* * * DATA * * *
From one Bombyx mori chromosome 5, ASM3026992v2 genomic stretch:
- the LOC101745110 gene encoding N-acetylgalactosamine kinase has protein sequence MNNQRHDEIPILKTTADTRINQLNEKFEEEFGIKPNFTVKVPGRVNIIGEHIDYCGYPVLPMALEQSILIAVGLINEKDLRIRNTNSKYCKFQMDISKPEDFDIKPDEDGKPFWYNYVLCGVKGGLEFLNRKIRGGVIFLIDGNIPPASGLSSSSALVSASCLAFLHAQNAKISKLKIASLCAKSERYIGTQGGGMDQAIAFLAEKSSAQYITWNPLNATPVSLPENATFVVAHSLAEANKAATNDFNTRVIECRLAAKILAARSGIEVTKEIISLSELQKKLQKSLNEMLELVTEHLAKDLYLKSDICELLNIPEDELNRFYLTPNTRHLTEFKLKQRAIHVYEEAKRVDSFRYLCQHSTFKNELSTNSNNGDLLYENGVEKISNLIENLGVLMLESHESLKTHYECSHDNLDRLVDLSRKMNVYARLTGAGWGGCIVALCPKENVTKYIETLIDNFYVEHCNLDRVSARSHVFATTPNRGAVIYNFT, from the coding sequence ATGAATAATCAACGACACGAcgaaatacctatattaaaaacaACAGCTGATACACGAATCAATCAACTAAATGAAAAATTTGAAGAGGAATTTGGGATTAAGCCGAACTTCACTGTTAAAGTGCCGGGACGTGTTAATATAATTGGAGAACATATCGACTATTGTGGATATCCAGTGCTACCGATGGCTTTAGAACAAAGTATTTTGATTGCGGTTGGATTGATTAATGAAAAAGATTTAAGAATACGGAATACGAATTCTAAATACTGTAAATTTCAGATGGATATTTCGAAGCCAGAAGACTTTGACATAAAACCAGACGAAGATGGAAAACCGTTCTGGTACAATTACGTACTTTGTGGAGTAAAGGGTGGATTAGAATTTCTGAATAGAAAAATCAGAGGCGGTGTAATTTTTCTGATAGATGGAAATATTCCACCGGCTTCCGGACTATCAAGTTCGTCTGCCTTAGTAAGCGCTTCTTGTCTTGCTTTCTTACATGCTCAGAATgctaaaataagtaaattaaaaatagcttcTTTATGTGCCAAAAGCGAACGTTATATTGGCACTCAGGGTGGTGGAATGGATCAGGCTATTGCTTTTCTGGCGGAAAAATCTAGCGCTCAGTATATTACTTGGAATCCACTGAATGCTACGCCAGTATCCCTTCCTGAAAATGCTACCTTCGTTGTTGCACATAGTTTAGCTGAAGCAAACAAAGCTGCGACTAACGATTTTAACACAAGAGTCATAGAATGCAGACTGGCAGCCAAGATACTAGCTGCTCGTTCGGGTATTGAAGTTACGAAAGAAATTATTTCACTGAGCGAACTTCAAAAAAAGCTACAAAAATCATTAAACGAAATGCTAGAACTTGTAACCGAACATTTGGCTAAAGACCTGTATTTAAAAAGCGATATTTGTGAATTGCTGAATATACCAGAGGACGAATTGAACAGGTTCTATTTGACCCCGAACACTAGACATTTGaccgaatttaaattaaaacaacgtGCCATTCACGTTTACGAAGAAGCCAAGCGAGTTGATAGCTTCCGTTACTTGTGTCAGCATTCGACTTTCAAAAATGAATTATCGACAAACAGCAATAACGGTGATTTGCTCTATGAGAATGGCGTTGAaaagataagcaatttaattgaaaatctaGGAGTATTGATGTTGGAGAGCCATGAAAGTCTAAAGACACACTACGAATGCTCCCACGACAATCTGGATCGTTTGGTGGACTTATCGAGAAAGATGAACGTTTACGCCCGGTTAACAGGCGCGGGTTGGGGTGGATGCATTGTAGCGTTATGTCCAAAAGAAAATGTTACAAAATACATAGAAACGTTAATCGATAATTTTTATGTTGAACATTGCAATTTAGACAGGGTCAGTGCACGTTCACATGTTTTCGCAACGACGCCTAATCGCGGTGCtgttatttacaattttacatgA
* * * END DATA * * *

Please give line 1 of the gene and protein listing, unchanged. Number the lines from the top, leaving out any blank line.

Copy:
From one Bombyx mori chromosome 5, ASM3026992v2 genomic stretch: